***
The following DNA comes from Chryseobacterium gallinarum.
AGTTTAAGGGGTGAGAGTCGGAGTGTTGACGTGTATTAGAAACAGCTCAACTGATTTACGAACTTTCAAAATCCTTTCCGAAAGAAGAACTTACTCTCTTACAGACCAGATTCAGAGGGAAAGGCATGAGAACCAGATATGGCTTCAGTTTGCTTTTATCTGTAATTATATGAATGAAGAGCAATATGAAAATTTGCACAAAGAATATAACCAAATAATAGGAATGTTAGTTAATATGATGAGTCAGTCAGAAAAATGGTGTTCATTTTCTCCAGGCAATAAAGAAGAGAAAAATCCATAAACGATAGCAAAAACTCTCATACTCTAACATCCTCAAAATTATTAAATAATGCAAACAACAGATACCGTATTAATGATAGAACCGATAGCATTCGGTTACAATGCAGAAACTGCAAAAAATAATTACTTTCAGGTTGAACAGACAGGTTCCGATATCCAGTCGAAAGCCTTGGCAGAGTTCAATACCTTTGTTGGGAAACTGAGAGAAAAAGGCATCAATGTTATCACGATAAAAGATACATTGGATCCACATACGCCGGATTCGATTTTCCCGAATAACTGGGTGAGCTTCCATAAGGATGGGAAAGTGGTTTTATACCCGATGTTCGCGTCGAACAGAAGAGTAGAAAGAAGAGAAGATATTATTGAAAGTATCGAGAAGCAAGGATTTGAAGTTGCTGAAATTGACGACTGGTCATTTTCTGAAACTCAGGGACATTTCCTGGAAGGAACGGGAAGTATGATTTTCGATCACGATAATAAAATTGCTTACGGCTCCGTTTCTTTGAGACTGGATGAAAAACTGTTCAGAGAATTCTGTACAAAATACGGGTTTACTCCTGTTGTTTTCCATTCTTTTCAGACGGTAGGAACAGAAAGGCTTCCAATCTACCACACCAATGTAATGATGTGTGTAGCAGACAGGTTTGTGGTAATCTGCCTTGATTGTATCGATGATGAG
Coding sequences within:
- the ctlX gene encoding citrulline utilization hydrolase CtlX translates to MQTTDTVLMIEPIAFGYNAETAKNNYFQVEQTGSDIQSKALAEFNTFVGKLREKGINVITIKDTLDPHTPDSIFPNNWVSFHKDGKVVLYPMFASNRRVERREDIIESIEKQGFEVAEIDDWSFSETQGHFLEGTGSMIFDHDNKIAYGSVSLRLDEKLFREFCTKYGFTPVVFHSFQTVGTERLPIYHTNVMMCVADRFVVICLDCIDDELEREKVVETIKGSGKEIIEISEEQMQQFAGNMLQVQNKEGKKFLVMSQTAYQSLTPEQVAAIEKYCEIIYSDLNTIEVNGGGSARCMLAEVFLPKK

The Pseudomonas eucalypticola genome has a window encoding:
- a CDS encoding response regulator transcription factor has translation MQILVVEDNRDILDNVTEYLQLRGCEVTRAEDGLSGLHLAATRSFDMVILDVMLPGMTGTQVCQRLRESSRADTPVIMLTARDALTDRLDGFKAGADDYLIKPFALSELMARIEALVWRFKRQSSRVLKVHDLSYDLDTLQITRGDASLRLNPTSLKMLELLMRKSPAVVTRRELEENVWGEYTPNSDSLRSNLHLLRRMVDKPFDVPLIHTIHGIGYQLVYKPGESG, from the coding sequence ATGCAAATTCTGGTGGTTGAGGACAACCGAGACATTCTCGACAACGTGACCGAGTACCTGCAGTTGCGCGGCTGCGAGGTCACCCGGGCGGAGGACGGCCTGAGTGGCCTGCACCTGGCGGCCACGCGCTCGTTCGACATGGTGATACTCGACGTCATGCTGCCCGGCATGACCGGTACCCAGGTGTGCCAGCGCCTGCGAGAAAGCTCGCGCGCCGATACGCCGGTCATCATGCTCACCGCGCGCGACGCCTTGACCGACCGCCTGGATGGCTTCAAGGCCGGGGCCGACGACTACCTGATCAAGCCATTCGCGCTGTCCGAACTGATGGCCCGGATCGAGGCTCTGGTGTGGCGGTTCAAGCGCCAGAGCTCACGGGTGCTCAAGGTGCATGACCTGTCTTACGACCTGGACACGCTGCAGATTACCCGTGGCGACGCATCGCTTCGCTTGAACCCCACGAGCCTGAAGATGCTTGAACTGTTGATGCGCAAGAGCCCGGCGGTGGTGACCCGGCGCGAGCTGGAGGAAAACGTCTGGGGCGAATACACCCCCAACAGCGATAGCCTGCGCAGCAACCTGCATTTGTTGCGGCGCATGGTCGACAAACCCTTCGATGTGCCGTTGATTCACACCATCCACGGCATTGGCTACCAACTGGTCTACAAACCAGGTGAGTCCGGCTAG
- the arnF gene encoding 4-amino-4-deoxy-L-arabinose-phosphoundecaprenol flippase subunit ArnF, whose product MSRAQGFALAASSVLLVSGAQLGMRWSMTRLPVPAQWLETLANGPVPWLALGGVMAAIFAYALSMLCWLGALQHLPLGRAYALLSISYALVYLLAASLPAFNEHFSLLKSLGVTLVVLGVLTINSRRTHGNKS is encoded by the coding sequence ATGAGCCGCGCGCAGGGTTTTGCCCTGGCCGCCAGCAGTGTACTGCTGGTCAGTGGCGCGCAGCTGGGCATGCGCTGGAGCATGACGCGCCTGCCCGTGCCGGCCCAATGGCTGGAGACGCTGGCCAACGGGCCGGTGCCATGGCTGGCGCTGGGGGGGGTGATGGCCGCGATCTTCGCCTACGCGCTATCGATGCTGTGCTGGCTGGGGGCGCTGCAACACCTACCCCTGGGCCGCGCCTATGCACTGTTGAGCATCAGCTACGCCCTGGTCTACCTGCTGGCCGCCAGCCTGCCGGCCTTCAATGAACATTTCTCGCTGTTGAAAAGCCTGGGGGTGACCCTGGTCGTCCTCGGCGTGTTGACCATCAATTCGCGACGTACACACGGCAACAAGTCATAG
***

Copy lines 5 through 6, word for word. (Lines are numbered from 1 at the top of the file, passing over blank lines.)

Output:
The Pseudomonas eucalypticola genome has a window encoding:
- a CDS encoding response regulator transcription factor has translation MQILVVEDNRDILDNVTEYLQLRGCEVTRAEDGLSGLHLAATRSFDMVILDVMLPGMTGTQVCQRLRESSRADTPVIMLTARDALTDRLDGFKAGADDYLIKPFALSELMARIEALVWRFKRQSSRVLKVHDLSYDLDTLQITRGDASLRLNPTSLKMLELLMRKSPAVVTRRELEENVWGEYTPNSDSLRSNLHLLRRMVDKPFDVPLIHTIHGIGYQLVYKPGESG, from the coding sequence ATGCAAATTCTGGTGGTTGAGGACAACCGAGACATTCTCGACAACGTGACCGAGTACCTGCAGTTGCGCGGCTGCGAGGTCACCCGGGCGGAGGACGGCCTGAGTGGCCTGCACCTGGCGGCCACGCGCTCGTTCGACATGGTGATACTCGACGTCATGCTGCCCGGCATGACCGGTACCCAGGTGTGCCAGCGCCTGCGAGAAAGCTCGCGCGCCGATACGCCGGTCATCATGCTCACCGCGCGCGACGCCTTGACCGACCGCCTGGATGGCTTCAAGGCCGGGGCCGACGACTACCTGATCAAGCCATTCGCGCTGTCCGAACTGATGGCCCGGATCGAGGCTCTGGTGTGGCGGTTCAAGCGCCAGAGCTCACGGGTGCTCAAGGTGCATGACCTGTCTTACGACCTGGACACGCTGCAGATTACCCGTGGCGACGCATCGCTTCGCTTGAACCCCACGAGCCTGAAGATGCTTGAACTGTTGATGCGCAAGAGCCCGGCGGTGGTGACCCGGCGCGAGCTGGAGGAAAACGTCTGGGGCGAATACACCCCCAACAGCGATAGCCTGCGCAGCAACCTGCATTTGTTGCGGCGCATGGTCGACAAACCCTTCGATGTGCCGTTGATTCACACCATCCACGGCATTGGCTACCAACTGGTCTACAAACCAGGTGAGTCCGGCTAG